I recently sat in on a conversation with communication officers from research institutions and one of them expressed fears that the information they were continually providing the public gave people "head pain."
No, not a headache, because that is curable, but "head pain." The point she was making and which I have tried to put across over the years to numerous communication officers from academia, research institutions, United Nations organizations and the private sector is that they must be able to simplify (and this does not mean dumb down) their message.
The communicators bemoaned the fact that the public was unaware of the very important findings their organizations were making and wondered how to engage the media.
What many "expert communicators" fail to realize is that they are talking above their audience, whether journalists or citizens, and they make the mistake of equating simplicity of message to dumbing down. It is actually very difficult to achieve simplicity. Indeed, this is the challenge that many journalists are faced with every day — translating or interpreting complex ideas to simple messages that non-specialist audiences can understand.
Here are a few tips to achieve simplicity:
Understand what the citizen wants — information or data
If it is information, then the data must be presented in a usable format. Is it accessible to citizens and information intermediaries such as journalists, techies and others who must package it for public consumption (through text, visualization, apps, etc.)?
Humanize the data
What do the numbers mean to me and why should I care? Far too often the techniques used to explain data — visualizations, tables and maps, etc. — fail to capture the imagination or interest of the citizen. It is quite depressing to read a beautifully crafted report detailing how an intervention or research study had an impact on a disease, but find no mention of a beneficiary, victim or survivor of the disease. An example: the Cancer Crisis series of articles published in the Daily Nation.
Make it interactive
The same data presented in an interactive manner is likely to elicit a better reaction from citizens. Instead of being passive consumers of data, citizens can then make their will known and hopefully influence policies. One example of this is the Living Wage Calculator deployed in South Africa where users can calculate whether or not they are paying their domestic workers a satisfactory wage.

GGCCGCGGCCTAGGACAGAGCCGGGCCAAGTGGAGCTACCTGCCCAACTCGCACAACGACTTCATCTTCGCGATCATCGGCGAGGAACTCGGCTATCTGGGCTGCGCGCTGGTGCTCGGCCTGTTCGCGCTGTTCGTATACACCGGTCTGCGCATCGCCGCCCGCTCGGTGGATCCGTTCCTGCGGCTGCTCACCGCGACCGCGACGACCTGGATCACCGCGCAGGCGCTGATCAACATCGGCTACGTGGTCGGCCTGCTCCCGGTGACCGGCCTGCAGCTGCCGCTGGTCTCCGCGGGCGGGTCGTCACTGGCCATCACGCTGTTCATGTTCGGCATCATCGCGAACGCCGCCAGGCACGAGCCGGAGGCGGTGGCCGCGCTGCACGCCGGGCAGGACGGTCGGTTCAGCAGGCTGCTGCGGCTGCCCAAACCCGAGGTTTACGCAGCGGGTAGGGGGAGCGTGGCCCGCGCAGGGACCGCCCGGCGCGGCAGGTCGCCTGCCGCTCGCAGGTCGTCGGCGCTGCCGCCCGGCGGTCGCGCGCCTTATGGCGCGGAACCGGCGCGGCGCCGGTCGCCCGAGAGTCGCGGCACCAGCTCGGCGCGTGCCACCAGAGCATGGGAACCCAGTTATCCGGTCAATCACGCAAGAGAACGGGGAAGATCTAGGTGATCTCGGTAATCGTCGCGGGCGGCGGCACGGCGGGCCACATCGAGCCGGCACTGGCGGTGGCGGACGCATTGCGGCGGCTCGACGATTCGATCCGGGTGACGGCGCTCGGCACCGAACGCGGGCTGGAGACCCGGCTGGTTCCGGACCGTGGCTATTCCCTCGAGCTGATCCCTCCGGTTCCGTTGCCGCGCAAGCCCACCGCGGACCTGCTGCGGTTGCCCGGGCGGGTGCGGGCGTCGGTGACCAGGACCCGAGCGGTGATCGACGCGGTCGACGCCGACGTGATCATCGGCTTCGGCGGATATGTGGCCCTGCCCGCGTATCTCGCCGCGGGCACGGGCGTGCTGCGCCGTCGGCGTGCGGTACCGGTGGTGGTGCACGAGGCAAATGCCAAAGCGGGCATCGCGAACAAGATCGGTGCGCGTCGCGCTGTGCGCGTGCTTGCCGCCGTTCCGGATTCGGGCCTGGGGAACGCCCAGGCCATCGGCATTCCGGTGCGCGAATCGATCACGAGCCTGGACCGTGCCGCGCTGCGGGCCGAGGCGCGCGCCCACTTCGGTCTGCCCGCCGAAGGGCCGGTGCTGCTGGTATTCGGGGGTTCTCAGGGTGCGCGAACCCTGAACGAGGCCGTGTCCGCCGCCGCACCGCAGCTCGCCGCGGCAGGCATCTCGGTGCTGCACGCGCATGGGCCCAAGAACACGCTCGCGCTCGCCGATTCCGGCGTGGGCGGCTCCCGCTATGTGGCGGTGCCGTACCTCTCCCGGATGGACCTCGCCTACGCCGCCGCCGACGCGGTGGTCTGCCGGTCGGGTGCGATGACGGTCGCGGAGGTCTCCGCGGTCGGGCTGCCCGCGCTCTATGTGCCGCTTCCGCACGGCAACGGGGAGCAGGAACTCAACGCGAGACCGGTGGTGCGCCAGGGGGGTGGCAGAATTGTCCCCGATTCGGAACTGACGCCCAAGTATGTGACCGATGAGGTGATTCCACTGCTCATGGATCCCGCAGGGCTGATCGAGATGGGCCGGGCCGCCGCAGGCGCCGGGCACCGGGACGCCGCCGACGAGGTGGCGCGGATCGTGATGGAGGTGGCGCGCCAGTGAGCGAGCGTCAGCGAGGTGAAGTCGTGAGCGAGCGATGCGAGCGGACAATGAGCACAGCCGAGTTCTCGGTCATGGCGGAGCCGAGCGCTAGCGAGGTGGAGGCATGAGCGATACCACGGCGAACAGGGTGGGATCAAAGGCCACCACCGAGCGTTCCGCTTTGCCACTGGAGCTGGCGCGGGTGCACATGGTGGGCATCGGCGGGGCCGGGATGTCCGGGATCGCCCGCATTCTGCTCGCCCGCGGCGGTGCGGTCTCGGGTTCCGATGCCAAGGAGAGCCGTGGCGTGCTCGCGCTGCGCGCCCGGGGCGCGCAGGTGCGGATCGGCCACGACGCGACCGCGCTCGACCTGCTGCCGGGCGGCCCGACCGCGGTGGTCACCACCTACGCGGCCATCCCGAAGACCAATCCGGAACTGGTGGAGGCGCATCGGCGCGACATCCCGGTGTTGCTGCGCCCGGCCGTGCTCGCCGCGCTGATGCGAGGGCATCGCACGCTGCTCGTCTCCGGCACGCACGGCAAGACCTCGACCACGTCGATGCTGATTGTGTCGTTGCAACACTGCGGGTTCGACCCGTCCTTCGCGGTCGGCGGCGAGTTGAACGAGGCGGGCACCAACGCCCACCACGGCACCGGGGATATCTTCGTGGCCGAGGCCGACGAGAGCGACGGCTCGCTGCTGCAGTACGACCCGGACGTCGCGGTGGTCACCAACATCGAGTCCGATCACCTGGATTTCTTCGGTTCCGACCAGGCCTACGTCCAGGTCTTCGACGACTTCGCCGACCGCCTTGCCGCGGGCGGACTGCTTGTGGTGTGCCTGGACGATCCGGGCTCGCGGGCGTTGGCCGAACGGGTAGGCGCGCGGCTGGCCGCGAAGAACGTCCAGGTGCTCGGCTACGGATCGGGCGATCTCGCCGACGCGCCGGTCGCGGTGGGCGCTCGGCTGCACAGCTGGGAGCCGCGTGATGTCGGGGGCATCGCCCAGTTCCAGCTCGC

After a brief survey to determine what they are paying their employees, users are then invited to use a calculator to determine whether or not the rate is fair, taking into account the domestic worker's household, cost of food, housing, transportation, education and other indicators. A prize-winning series of stories was produced using the data collected from the calculator, and focusing on domestic workers' struggle to live on their low wages.
Make the data actionable
This is where collaboration between technologists and communicators (be they government, private sector or civil society) occurs. Making it easy for citizens to express their support or discontent, give feedback and make requests will encourage the use of the data generated by governments, civil society and the private sector.
Some examples of tools where the nexus between technologists and communicators has occurred successfully are: the Dodgy Doctors platform which allows users to avoid quacks by confirming whether or not their doctors are properly registered; whistleblowing platforms such as AfriLeaks which allows individuals to submit tips and information on issues of public interest and WildLeaks, which allows tips on forest and wildlife crimes; and Change.org which allows individuals or organizations to set up petitions on issues of concern.
These are not all the solutions to relieving "head pain" caused by poorly presented data, but they can form the basis for a shift in thinking about data and help the experts understand how NOT to communicate.
This post is also published on IJNet, which is produced by ICFJ.
Main image CC-licensed by Flickr via John Poulos.